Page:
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Myanmar anti-junta crusader and journalist Win Tin dies

Prisoners and DetaineesMyanmarUnrest, Conflicts and WarProtestPolitical DissentYangon (Burma)Aung San Suu Kyi

YANGON, Myanmar -- Win Tin, one of Myanmar’s most respected opposition leaders who was jailed for nearly two decades by his country's military rulers, died early Monday at age 84.

His death, attributed to organ failure, came as Myanmar marked the end of Thingyan, the Buddhist New Year, and five weeks after he was admitted to Yangon’s main hospital on the evening of his 84th birthday.

A former journalist who in 1988 co-founded the National League for Democracy party with his longtime ally Aung San Suu Kyi, Win Tin was one of the most prominent leaders of the movement to challenge the military junta that ruled what was then known as Burma. The 19 years he spent as a political prisoner were the most of anyone in Myanmar.

“He was a major figure for our party and he was so, so admired by our people in Burma,” said Soe Win, another former political prisoner, speaking at party headquarters in Yangon, Myanmar’s commercial capital.

In 1988, after a long career as a journalist that included a 1950s stint with the news agency Agence France-Presse, he co-founded the NLD amid an army crackdown on student-led protests against military rule in which an estimated 3,000 were killed and thousands more detained.

The NLD subsequently won elections in 1990, only to be denied office by the military. The army kept Suu Kyi, who would win the 1991 Nobel Peace Prize, under house arrest for 15 of the next 21 years until her release in late 2010.

Win Tin was jailed in 1989 and harshly treated -- tortured, denied medical treatment and kept in solitary confinement. He would later recount in a memoir how his jailers refused him pen and paper, so he ground up bits of brick into a paste that he used to write poetry on the walls of his cell.

After his release in 2008 under a general amnesty, Win Tin kept up his stubborn criticism of Myanmar’s government, even after an army-backed civilian administration took office in early 2011. He also found fault with his longtime ally Suu Kyi, describing the NLD as disorganized and saying she had become too cozy with the government.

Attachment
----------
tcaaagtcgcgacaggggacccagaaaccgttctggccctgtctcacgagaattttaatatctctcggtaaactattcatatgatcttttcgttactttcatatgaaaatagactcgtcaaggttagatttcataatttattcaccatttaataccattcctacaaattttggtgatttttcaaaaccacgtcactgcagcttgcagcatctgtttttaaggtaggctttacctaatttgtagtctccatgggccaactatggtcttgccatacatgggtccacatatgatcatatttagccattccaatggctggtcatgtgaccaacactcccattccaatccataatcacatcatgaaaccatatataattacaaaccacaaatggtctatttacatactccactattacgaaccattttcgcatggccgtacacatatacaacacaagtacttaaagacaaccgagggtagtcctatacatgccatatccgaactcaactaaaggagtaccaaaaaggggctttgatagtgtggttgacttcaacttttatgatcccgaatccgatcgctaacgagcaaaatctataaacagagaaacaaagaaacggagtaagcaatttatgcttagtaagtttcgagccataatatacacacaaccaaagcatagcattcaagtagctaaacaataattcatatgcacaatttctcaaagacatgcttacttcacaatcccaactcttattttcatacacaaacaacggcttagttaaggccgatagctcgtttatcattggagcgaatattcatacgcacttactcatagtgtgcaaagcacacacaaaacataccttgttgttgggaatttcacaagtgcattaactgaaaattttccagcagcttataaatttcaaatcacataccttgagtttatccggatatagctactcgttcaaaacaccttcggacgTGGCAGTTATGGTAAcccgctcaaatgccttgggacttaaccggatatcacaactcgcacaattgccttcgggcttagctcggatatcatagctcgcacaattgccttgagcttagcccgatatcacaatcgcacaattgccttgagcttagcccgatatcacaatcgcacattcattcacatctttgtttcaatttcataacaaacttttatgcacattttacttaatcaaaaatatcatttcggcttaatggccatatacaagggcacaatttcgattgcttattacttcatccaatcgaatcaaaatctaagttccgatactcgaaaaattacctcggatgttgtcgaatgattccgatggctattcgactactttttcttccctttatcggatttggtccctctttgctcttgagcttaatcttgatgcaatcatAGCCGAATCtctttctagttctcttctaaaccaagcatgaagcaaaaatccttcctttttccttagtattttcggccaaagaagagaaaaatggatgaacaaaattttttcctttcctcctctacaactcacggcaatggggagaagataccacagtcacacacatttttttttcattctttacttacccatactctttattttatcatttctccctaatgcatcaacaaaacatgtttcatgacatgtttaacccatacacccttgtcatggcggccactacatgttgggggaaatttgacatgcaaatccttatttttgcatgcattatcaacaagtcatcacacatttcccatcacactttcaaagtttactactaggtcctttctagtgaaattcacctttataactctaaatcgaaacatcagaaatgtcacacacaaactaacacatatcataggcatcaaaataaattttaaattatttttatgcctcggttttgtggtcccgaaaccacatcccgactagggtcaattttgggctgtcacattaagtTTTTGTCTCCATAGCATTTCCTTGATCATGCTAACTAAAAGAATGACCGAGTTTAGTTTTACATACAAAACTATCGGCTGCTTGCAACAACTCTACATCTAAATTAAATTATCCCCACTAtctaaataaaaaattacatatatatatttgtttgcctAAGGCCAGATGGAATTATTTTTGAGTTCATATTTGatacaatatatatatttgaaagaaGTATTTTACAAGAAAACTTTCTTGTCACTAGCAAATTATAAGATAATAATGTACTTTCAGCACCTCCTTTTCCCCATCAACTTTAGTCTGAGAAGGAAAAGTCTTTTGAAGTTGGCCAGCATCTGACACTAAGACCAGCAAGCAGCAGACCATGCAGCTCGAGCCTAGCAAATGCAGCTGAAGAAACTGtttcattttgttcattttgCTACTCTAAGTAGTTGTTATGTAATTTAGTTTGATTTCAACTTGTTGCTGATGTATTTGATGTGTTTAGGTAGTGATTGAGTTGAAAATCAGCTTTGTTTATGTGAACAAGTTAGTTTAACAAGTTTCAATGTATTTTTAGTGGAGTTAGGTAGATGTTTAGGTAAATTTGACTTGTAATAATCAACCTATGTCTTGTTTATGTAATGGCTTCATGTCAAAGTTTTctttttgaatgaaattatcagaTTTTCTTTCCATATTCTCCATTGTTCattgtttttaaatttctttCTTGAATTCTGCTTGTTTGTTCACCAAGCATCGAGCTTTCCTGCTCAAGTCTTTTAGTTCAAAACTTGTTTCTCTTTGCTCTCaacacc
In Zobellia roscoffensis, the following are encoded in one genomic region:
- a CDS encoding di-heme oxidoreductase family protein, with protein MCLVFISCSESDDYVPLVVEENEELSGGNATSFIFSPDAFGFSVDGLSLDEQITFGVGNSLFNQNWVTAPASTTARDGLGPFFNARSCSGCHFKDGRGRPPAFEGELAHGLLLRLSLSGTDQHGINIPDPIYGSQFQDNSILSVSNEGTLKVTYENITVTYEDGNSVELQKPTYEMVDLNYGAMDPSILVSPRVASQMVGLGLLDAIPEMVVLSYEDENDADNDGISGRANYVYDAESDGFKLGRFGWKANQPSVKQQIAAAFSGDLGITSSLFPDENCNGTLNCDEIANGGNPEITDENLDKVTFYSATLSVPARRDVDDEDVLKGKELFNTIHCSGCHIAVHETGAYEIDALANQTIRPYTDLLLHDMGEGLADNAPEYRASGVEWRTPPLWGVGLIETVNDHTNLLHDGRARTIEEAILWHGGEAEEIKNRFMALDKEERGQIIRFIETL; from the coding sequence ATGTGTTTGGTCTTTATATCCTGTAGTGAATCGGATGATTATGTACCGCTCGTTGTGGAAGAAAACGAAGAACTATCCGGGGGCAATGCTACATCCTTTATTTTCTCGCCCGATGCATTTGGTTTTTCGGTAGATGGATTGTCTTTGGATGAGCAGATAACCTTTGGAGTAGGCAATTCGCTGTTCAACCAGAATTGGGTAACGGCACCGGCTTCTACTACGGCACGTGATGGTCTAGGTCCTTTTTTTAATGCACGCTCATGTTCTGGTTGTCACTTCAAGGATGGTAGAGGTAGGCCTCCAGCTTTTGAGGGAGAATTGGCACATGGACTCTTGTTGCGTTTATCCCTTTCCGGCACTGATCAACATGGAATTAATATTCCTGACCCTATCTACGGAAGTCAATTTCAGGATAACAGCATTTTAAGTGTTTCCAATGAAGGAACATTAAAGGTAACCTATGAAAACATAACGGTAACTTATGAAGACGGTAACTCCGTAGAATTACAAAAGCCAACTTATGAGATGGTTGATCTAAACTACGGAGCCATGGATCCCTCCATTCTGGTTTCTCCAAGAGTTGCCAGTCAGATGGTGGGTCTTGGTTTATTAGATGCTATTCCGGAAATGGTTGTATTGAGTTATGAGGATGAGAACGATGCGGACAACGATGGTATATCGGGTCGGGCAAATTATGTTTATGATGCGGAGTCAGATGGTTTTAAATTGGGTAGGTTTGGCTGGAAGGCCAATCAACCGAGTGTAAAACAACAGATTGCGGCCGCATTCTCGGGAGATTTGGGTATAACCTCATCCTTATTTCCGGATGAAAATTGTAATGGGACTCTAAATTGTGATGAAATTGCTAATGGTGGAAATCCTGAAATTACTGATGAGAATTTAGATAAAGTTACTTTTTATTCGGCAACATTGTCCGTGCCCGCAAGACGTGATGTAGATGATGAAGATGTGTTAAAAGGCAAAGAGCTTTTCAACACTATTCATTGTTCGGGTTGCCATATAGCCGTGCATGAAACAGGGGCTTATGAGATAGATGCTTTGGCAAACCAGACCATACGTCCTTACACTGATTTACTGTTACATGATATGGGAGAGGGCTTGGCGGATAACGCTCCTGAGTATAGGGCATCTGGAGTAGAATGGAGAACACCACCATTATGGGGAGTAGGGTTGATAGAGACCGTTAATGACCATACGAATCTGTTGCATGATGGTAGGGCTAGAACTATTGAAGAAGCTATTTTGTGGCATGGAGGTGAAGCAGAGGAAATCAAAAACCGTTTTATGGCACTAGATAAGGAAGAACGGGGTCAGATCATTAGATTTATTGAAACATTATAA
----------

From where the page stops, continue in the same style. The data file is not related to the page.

Those criticisms could resurface in elections scheduled for next year, in which the party led by Suu Kyi is expected to face tough competition from the army-backed Union Solidarity and Development Party of current President Thein Sein.

In his last years as a free man, Win Tin, by then known as as saya, or teacher, to many in Myanmar’s political circles, wore a blue prison shirt, a dress code he said he would not alter until Myanmar no longer held any political prisoners.

Despite Myanmar’s recent political liberalization, protesters have been jailed under a law that requires police permission for public demonstrations, and in recent months several journalists have been imprisoned on charges that include trespassing and breaching a colonial-era state secrets law.

Khin Maung Swe, a prominent former political prisoner and onetime NLD member who in 2010 founded the splinter National Democratic Force party, described Win Tin as uncompromising in his political outlook.

“We had many heated discussions over the years,” he recalled. “We ended up having different ideas. He wanted the military out of politics immediately. But whether we like it or not, this will not happen overnight,” he said.

By lunchtime Monday, the NLD party flag was at half-staff at its headquarters in Yangon. Inside, staff members were somber.

“I am so sad, I heard about it this morning at about 9 a.m.,” said party staffer Phyo Phyo, who was busy stacking T-shirts, mugs and other paraphernalia inside the compound. Win Tin keepsakes would be available later this week, she said.

Roughneen is a Times special correspondent. Times staff writer Shashank Bengali contributed to this report from Mumbai, India.

Copyright © 2014, Los Angeles Times
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Prisoners and DetaineesMyanmarUnrest, Conflicts and WarProtestPolitical DissentYangon (Burma)Aung San Suu Kyi
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